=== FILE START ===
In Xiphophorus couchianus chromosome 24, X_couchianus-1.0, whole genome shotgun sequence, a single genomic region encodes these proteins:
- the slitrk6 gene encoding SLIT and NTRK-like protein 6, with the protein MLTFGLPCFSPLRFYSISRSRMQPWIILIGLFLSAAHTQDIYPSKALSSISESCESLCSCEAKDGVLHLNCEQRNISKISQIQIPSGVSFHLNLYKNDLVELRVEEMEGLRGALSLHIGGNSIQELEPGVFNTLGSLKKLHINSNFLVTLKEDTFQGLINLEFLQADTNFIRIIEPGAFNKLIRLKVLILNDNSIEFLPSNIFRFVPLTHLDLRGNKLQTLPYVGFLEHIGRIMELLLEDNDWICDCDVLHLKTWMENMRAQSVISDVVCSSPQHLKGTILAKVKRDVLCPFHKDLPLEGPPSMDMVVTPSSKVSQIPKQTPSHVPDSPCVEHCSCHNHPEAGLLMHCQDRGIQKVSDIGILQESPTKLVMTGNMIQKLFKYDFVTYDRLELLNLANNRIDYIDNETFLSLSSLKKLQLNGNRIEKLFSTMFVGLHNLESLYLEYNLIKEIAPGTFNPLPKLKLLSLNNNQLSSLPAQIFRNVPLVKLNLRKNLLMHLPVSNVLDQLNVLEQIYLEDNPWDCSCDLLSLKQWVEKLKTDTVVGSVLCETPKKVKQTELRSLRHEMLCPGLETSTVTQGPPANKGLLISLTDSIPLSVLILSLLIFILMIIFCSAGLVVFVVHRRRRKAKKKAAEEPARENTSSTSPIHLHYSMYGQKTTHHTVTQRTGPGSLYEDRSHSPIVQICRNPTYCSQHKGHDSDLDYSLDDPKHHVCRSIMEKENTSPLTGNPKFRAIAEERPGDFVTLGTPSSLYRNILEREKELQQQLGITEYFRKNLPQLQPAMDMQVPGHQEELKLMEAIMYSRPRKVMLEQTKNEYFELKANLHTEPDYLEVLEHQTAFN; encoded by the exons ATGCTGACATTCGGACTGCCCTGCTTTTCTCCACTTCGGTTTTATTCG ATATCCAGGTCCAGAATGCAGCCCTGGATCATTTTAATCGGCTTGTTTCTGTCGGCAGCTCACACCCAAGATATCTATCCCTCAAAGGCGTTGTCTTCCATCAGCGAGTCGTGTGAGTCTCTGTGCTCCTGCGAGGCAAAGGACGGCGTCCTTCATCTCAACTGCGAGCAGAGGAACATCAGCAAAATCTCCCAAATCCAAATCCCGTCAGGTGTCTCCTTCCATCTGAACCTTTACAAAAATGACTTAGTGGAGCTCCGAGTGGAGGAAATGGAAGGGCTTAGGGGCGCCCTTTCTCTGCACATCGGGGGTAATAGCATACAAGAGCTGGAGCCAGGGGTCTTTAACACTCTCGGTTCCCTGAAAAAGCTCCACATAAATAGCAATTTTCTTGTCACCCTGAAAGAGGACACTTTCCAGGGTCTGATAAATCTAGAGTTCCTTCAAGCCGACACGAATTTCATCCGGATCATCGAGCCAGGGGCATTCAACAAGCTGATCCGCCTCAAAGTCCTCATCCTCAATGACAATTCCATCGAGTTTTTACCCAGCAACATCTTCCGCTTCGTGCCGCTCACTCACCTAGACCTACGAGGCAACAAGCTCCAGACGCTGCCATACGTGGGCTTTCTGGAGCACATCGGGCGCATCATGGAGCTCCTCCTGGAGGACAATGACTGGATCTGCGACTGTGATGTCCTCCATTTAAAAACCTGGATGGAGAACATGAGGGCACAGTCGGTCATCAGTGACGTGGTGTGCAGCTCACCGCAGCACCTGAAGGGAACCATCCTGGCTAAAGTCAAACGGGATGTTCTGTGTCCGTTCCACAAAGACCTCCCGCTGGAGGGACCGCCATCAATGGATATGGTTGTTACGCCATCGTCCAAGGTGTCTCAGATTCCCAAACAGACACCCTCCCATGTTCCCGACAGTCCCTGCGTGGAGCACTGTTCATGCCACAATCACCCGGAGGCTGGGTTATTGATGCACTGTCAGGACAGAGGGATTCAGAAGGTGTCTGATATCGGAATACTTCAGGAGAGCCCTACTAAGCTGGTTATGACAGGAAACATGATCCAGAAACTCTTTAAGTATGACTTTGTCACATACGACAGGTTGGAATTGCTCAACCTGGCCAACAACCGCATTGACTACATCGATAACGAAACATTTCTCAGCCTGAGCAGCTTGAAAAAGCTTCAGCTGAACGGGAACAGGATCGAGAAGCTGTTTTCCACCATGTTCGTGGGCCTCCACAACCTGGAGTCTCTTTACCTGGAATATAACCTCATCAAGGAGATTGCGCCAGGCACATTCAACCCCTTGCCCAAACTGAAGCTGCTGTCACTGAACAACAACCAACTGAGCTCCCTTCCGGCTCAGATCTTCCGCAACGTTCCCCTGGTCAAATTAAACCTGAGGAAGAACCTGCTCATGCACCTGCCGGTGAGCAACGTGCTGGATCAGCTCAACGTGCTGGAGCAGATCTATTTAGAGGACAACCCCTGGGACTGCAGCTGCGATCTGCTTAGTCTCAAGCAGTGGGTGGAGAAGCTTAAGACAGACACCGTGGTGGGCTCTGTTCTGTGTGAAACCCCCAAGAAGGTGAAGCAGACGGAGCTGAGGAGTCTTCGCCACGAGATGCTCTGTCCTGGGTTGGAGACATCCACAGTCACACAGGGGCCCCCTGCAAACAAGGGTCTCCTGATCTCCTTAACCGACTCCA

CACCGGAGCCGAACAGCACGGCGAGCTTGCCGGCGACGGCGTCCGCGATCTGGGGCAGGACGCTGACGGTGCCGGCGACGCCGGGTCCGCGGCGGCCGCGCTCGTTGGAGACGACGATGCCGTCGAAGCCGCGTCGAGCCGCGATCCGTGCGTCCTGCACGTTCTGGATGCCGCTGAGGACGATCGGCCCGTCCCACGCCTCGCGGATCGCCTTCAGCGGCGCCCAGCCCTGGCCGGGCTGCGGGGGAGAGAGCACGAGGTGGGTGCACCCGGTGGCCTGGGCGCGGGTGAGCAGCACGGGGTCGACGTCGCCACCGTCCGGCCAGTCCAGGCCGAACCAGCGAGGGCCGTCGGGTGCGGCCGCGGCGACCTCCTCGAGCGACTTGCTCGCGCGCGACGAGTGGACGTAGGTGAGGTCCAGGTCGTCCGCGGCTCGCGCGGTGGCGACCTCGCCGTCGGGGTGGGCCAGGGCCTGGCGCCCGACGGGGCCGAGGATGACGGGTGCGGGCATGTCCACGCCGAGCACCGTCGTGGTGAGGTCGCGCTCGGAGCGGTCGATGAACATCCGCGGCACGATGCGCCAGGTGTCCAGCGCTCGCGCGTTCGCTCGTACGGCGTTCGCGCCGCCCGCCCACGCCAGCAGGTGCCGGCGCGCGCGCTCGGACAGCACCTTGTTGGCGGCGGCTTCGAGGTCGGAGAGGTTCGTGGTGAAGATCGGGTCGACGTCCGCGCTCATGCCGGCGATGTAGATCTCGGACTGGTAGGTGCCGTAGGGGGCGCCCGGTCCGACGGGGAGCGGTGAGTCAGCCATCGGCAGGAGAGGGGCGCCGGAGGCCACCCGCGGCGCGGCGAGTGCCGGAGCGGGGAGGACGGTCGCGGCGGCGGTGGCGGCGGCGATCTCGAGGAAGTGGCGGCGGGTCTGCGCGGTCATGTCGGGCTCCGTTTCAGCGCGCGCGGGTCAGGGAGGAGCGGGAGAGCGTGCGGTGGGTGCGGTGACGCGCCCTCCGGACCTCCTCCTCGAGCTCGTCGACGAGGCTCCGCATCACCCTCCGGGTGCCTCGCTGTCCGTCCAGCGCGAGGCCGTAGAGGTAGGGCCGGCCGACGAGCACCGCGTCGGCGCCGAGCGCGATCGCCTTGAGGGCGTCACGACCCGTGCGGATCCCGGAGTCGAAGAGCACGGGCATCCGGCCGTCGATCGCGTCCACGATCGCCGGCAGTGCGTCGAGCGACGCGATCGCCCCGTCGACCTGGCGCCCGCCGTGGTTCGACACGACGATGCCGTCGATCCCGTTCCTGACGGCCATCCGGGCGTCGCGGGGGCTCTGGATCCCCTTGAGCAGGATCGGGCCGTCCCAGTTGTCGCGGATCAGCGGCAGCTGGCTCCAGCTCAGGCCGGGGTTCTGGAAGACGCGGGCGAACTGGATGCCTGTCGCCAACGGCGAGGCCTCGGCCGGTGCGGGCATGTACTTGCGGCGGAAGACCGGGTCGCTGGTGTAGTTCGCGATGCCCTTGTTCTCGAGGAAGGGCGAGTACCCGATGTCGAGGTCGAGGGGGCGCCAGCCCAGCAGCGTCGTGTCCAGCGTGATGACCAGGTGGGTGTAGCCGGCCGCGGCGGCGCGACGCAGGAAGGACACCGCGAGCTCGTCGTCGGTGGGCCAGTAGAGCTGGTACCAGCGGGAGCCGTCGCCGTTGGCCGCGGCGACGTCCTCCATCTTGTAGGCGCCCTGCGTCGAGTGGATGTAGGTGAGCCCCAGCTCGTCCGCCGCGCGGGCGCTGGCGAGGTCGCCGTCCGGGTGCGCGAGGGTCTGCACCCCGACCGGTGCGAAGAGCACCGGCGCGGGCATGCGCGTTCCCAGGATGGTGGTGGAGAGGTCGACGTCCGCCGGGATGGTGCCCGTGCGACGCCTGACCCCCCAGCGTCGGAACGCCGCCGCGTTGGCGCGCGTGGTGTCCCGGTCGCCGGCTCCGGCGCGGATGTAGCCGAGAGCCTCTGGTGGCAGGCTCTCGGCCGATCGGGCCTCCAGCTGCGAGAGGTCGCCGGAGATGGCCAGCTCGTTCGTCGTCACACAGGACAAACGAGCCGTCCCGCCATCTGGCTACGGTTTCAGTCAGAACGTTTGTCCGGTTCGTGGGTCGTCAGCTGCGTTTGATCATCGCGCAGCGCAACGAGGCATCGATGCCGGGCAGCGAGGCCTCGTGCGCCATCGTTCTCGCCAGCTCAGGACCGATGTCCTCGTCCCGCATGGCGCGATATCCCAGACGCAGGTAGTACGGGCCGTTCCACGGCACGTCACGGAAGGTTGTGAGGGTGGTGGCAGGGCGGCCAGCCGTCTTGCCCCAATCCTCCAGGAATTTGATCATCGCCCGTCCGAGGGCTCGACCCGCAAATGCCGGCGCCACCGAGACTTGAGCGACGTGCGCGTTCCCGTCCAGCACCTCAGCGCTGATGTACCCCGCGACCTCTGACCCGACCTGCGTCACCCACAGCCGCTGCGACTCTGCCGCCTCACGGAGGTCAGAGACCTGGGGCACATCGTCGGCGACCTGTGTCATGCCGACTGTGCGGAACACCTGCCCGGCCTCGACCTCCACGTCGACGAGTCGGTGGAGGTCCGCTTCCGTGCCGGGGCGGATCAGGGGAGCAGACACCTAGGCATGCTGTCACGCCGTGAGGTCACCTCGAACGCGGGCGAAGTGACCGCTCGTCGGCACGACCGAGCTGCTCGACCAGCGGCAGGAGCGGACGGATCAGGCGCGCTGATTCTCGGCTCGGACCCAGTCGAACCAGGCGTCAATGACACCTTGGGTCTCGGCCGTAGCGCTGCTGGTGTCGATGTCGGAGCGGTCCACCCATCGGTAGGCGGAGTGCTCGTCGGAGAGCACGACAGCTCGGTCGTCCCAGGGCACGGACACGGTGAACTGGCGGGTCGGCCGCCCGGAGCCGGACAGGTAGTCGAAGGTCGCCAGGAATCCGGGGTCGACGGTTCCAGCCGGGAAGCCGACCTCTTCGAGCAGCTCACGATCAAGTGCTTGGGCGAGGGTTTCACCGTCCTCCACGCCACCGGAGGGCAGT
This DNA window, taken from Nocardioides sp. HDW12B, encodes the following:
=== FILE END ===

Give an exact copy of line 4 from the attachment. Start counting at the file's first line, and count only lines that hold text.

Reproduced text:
This DNA window, taken from Nocardioides sp. HDW12B, encodes the following: